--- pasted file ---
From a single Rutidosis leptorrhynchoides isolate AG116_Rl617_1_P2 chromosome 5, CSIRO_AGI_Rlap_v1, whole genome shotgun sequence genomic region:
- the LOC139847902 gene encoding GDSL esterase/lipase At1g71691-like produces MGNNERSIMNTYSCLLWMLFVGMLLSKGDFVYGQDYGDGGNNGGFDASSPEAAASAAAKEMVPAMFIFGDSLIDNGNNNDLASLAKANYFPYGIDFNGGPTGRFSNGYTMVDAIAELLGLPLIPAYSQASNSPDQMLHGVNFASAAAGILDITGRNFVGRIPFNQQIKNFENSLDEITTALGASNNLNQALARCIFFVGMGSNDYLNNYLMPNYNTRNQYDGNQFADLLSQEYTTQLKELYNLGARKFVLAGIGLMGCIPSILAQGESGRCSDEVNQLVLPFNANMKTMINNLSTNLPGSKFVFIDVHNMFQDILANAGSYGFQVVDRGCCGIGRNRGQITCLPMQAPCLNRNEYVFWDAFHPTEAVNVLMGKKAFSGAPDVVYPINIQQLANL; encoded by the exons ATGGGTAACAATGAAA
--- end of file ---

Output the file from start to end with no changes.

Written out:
From a single Rutidosis leptorrhynchoides isolate AG116_Rl617_1_P2 chromosome 5, CSIRO_AGI_Rlap_v1, whole genome shotgun sequence genomic region:
- the LOC139847902 gene encoding GDSL esterase/lipase At1g71691-like produces MGNNERSIMNTYSCLLWMLFVGMLLSKGDFVYGQDYGDGGNNGGFDASSPEAAASAAAKEMVPAMFIFGDSLIDNGNNNDLASLAKANYFPYGIDFNGGPTGRFSNGYTMVDAIAELLGLPLIPAYSQASNSPDQMLHGVNFASAAAGILDITGRNFVGRIPFNQQIKNFENSLDEITTALGASNNLNQALARCIFFVGMGSNDYLNNYLMPNYNTRNQYDGNQFADLLSQEYTTQLKELYNLGARKFVLAGIGLMGCIPSILAQGESGRCSDEVNQLVLPFNANMKTMINNLSTNLPGSKFVFIDVHNMFQDILANAGSYGFQVVDRGCCGIGRNRGQITCLPMQAPCLNRNEYVFWDAFHPTEAVNVLMGKKAFSGAPDVVYPINIQQLANL; encoded by the exons ATGGGTAACAATGAAA